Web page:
May 8, 1858: Lincoln’s Most Famous Court Case: The Almanac Trial

When Lincoln was a young man living in New Salem, Illinois, a local bully, Jack Armstrong, challenged Lincoln to a wrestling match. Lincoln won, and earned Armstrong’s respect and friendship.

Twenty years later, in 1857, Lincoln learned that Jack’s son William, nicknamed Duff, had been charged with murder. Jack was now dead, and Lincoln wrote to his widow, Hannah, offering to defend Duff at no charge.

Lincoln in May, 1858

Lincoln in May, 1858

Lincoln traveled to Beardstown, Illinois for the trial. The prosecution’s case rested on the testimony of key witness Charles Allen, who claimed he had seen Duff Armstrong commit the murder.

On cross-examination, Lincoln asked Allen about the precise details of what happened that night. Allen testified that on August 29, 1857, at approximately 11:00 p.m., there was a full moon and that from a distance of about 150 feet he saw Armstrong strike the lethal blow.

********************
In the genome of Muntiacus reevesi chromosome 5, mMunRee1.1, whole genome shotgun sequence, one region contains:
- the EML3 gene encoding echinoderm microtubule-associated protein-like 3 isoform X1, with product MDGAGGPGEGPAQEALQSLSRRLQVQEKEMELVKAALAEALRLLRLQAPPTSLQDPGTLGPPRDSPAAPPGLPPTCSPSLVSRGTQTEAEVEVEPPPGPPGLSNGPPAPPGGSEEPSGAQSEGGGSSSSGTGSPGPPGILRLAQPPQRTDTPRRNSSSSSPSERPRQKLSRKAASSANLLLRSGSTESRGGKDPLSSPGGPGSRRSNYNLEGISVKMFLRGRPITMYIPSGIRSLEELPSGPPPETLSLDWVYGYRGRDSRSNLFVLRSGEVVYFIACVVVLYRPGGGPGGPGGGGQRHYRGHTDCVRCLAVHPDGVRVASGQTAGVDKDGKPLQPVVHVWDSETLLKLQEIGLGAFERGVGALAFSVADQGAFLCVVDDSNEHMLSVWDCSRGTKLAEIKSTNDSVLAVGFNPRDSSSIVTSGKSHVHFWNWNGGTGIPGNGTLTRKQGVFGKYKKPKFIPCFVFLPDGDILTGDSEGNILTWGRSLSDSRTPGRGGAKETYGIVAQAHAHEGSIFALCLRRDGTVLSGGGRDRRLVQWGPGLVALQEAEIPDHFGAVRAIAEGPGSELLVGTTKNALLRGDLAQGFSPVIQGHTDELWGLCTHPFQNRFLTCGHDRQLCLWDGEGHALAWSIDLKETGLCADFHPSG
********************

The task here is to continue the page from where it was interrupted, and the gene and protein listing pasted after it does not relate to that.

Lincoln asked the judge for permission to enter an 1857 almanac into evidence. This was not a common trial technique at that time, because the judicial system relied almost entirely on witness testimony.

Lincoln asked Allen to read the almanac entry for August 29, 1857. There was no full moon that night; in fact, there had been no moon at all by 11:00 o’clock. Therefore, it would have been impossible for Allen to see anything from a distance of 150 feet. When Lincoln read the facts from the almanac, a “roar of laughter’ rose from the spectators and some of the jurors – the witness had been discredited.

Armstrong’s trial was over by the end of the day. After only one ballot, the jury found Armstrong was not guilty.

The “Almanac trial,” probably the most famous court case of Abraham Lincoln’s career, was immortalized by Henry Fonda in his 1939 film “Young Mr. Lincoln.”

Henry Fonda as the young attorney Abraham Lincoln

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